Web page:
The researchers also note that it’s often larger corporations that municipalities are trying to attract with TIF dollars, and any subsidies via TIF that the municipality provides to the larger firm gives it an advantage over its already-established, local competitors. This is even more unfair when the local competitor is a small, mom-and-pop business that already faces a difficult challenge due to economies of scale.

There is also little evidence that TIF regularly provides the job or private sector investment that its supporters promise. Chicago is one of the largest users of TIF for economic development and its program has been one of the most widely studied. Research on Chicago’s TIF program found that “Overall, TIF failed to produce the promise of jobs, business development or real estate activity at the neighborhood level beyond what would have occurred without TIF.”

If economic development projects that rely on TIF do not generate additional development above and beyond what would have occurred anyway, then the additional tax revenue due to the higher assessed values is used to pay for an economic development project that didn’t really add anything. Without TIF, that revenue could have been used for providing other government goods and services such as infrastructure or better police and fire protection. Once TIF is used, the additional revenue must be used to pay for the economic development project: it cannot be spent on other services that residents might prefer.

Another study, also looking at the Chicago metro area, found that cities that adopt TIF experience slower property value growth than those that do not. The authors suggest that this is due to a reallocation of resources to TIF districts from other areas of the city. The result is that the TIF districts grow at the expense of the municipality as a whole. This is an example of the TIF working on paper, but only because it is pilfering growth that would have occurred in other areas of the city.

Local politicians often like tax increment financing because it is relatively flexible and enables them to be entrepreneurial in some sense: local officials as venture capitalists. It’s also an easier sell than a tax rate increase or general obligation bonds that require a voter referendum.

But politicians tend to make bad venture capitalists for several reasons. First, it’s usually not their area of expertise and it’s hard: even the professionals occasionally lose money. Second, as Milton Friedman pointed out, people tend to be more careless when spending other people’s money. Local officials aren’t investing their own money in these projects, and when people invest or spend other people’s money they tend to emphasize the positive outcomes and downplay the negative ones since they aren’t directly affected. Third, pecuniary factors don’t always drive the decision. Different politicians like different industries and businesses – green energy, biotech, advanced manufacturing, etc. – for various reasons and their subjective, non-pecuniary preferences may cause them to ignore the underlying financials of a project and support a bad investment.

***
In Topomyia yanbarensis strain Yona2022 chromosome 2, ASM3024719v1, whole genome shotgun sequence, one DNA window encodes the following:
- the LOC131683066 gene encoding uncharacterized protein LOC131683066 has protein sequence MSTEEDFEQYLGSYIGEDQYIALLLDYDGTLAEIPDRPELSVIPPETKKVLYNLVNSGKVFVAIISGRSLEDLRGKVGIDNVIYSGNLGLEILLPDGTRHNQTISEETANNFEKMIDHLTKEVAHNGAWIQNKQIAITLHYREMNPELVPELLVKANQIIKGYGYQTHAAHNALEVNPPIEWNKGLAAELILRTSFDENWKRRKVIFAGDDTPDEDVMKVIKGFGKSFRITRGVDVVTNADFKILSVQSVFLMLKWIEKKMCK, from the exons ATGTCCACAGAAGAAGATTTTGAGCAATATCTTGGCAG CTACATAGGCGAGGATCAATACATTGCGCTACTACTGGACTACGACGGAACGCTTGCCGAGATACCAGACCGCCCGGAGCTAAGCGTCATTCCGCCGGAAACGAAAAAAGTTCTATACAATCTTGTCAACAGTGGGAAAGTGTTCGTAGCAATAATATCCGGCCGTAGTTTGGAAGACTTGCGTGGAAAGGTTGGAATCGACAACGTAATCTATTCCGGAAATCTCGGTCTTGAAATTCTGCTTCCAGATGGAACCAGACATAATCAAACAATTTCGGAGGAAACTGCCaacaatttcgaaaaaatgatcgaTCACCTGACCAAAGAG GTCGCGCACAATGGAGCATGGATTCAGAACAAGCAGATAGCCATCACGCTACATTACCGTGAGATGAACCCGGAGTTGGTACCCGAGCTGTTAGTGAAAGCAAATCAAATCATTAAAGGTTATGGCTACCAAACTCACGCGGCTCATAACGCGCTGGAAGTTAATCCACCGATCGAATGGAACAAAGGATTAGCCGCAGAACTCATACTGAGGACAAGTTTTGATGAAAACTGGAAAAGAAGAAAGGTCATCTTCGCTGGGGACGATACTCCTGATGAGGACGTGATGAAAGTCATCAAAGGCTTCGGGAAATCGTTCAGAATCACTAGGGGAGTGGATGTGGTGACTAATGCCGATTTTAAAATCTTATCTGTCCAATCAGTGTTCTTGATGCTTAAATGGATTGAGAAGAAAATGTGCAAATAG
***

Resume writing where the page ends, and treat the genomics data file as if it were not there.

If TIF is going to be used it should be used on things like public infrastructure – roads, sewer/water lines, sidewalks – rather than specific private businesses. This makes it harder to get distracted by non-pecuniary factors and does a better – though not perfect – job of directly helping development in general rather than a specific company or private developer. But taxpayers should be aware of the dangers of TIF and politicians and developers should not tout it as a panacea for jump-starting an area’s economy.

Washington DC is set to become the latest city to make it illegal for low-skill people to work

In the latest example of politics trumping economics, Washington DC’s city council voted to increase the city’s minimum wage to $15 per hour by 2020. The economic arguments against a minimum wage are well-known to most people so I won’t rehash them here, but if you want to read more about why the minimum wage is bad policy you can do so here, here, and here.

In a nutshell, the minimum wage prices lower-skill workers out of the market by setting the wage higher than the value they can produce for their employer; if a worker only produces $9 worth of value in an hour an employer can’t pay her $10 per hour and stay in business.

The minimum wage has the strongest impact on low-skill workers since they tend to produce the least amount of value for their employers. Two categories of such workers are teenagers, who lack experience and have yet to finish their education, and adults with less than a high school degree. The figures below depict the employment and unemployment rates for these two groups in the Washington DC metro area (MSA) and the city proper (District only) from 2009 to 2014 (most recent data available) using 5-year American Community Survey data from American FactFinder.

DC 16-19 employed

As shown in the figure only about 15% of DC’s 16 – 19 year olds were employed (orange) in 2014 compared to about 25% in the MSA as a whole. The percentage has fallen since 2009 and doesn’t appear to be recovering. Increasing the price of such workers certainly won’t help.

The next figure shows the percentage of people with less than a high school degree who were employed.

DC less HS employed

Again, the percentage has fallen in DC since 2009 and is far below the MSA as a whole. Less than half of adults with less than a high school degree are employed in DC compared to 67% in the Washington metro area. If employers relocate to other jurisdictions within the MSA once the minimum wage law takes effect it will make it more difficult for the less-educated adults of DC to find a job.

The next two figures show the unemployment rates for both groups in both areas. As shown, the unemployment rate is higher in DC than in the MSA for both groups and has been trending upward since 2009.

DC 16-19 unemp

DC less HS unemp